McGirt v Oklahoma Ruling
In July 2020, The U.S. Supreme Court handed down their decision in McGirt v Oklahoma. It held that the boundaries of the Muscogee (Creek) Nation Reservation had not been disestablished when Oklahoma gained statehood in 1907. This has a significant impact on the state’s ability to prosecute cases involving Indians. The state courts lack jurisdiction to prosecute non-Indians for some crimes against tribal members. If the crime occurs on Indian land and either the defendant or the victim is Indian, the state courts lack jurisdiction to prosecute.
In subsequent cases, the McGirt ruling has been expanded to all of the Five Civilized Tribes:
Bosse (2021 OK CR3), Chickasaw Nation
Hogner (2021 OK CR4), Cherokee Nation
Sizemore (2021 OK CR6), Choctaw Nation
Grayson (2021 OK CR8), Seminole Nation
Tribal member McGirt was tried and convicted of multiple sexual offenses in an Oklahoma state court in 1997 and sentenced to life in prison. He successfully challenged his conviction, asserting that Oklahoma lacked jurisdiction to prosecute a tribal member for crimes committed on tribal land.
Relevance of When You Obtain Tribal Membership
Prosecutors are unhappy with the McGirt decision and posit that if the defendant was not a tribal member on the date of the alleged offense, then the conviction cannot be affected by McGirt.
They argue that one is not an Indian until they register with an Indian tribe, rather than having that identity from birth. While this is likely to be litigated further, the question is whether the status held at birth or the formal enrollment and recognition by an Indian tribe determines eligibility under McGirt. Previous decisions seem to separate birth status from formal recognition.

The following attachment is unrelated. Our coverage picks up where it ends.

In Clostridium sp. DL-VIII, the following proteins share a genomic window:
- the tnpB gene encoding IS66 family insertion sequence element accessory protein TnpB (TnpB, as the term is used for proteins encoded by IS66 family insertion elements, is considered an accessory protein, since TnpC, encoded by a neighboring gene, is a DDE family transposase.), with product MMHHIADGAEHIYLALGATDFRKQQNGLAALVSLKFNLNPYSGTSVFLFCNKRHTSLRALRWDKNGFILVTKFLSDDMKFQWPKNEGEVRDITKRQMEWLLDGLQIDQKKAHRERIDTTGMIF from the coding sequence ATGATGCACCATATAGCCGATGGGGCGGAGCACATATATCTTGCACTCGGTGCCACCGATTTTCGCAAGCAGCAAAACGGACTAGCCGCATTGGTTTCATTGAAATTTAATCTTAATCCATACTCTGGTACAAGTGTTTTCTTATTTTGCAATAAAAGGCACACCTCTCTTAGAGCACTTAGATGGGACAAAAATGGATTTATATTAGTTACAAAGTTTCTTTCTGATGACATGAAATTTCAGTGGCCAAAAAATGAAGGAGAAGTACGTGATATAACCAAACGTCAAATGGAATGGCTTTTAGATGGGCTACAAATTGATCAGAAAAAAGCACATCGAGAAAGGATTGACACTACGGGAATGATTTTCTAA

Does McGirt Apply Retroactively?
The issue of whether McGirt could be applied retroactively to overturn convictions based on the lack of jurisdiction is heating up. Bosse left that question open. Bosse looked at the issue of waivers and laches, both as a function of the passage of time. Both of these legal constructs assert that if you wait too long to assert a legal claim, you can’t assert it any longer. Bosse asked whether this changed recognition of jurisdiction is retroactive.
Judge Lumpkin, a conservative judge of the Oklahoma Court of Criminal Appeals, recently ruled that subject matter jurisdiction must be raised if relevant. The case, James Chandler Ryder v the State of Oklahoma, seemed to settle that subject matter jurisdiction cannot be waived.
However, on August 12, the Oklahoma Supreme Court ruled in the 4-0 opinion written by Judge David Lewis that McGirt does not apply retroactively. This decision comes on the heels of Oklahoma’s request to the U.S. Supreme Court to overturn the McGirt decision.
No doubt, this issue will continue to percolate, and we will continue to keep you apprised. If you have questions about how these decisions affect you or a loved one, bring them to an experienced criminal defense lawyer from Wirth Law Office – Muskogee.
Free Consultation with a Muskogee Criminal Defense Lawyer
An experienced Muskogee criminal defense lawyer can work with you to get the best possible outcome. But it is important to talk to an attorney instead of the police. Our Muskogee attorneys are able to defend you and appear on your behalf before the tribal and federal courts. We will be with you every step of the way to ensure that you get a fair shake. Call a Muskogee criminal defense attorney today at 918-884-7774 with your questions. You may also schedule a free, confidential consultation by filling out the form on our website.